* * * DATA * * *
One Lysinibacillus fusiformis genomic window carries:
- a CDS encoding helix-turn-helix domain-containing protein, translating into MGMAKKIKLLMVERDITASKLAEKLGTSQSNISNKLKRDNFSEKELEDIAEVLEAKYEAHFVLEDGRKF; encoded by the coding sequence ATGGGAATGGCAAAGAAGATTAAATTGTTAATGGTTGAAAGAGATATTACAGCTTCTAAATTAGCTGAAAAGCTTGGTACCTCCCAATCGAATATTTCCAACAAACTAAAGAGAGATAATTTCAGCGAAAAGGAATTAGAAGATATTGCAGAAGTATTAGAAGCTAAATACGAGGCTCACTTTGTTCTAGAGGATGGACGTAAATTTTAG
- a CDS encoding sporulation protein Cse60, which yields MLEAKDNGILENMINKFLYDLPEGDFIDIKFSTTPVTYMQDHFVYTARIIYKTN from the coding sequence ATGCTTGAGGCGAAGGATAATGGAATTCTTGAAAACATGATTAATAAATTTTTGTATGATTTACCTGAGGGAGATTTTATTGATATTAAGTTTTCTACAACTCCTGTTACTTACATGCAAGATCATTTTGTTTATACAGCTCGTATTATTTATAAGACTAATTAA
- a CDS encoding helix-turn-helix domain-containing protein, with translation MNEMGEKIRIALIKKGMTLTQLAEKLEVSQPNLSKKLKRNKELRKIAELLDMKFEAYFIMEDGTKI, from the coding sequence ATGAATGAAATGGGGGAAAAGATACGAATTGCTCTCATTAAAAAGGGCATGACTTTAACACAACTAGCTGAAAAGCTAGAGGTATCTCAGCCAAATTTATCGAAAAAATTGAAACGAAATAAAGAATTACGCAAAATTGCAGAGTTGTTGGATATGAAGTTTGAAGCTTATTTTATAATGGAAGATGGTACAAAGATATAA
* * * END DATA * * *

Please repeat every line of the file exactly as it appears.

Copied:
One Lysinibacillus fusiformis genomic window carries:
- a CDS encoding helix-turn-helix domain-containing protein, translating into MGMAKKIKLLMVERDITASKLAEKLGTSQSNISNKLKRDNFSEKELEDIAEVLEAKYEAHFVLEDGRKF; encoded by the coding sequence ATGGGAATGGCAAAGAAGATTAAATTGTTAATGGTTGAAAGAGATATTACAGCTTCTAAATTAGCTGAAAAGCTTGGTACCTCCCAATCGAATATTTCCAACAAACTAAAGAGAGATAATTTCAGCGAAAAGGAATTAGAAGATATTGCAGAAGTATTAGAAGCTAAATACGAGGCTCACTTTGTTCTAGAGGATGGACGTAAATTTTAG
- a CDS encoding sporulation protein Cse60, which yields MLEAKDNGILENMINKFLYDLPEGDFIDIKFSTTPVTYMQDHFVYTARIIYKTN from the coding sequence ATGCTTGAGGCGAAGGATAATGGAATTCTTGAAAACATGATTAATAAATTTTTGTATGATTTACCTGAGGGAGATTTTATTGATATTAAGTTTTCTACAACTCCTGTTACTTACATGCAAGATCATTTTGTTTATACAGCTCGTATTATTTATAAGACTAATTAA
- a CDS encoding helix-turn-helix domain-containing protein, with translation MNEMGEKIRIALIKKGMTLTQLAEKLEVSQPNLSKKLKRNKELRKIAELLDMKFEAYFIMEDGTKI, from the coding sequence ATGAATGAAATGGGGGAAAAGATACGAATTGCTCTCATTAAAAAGGGCATGACTTTAACACAACTAGCTGAAAAGCTAGAGGTATCTCAGCCAAATTTATCGAAAAAATTGAAACGAAATAAAGAATTACGCAAAATTGCAGAGTTGTTGGATATGAAGTTTGAAGCTTATTTTATAATGGAAGATGGTACAAAGATATAA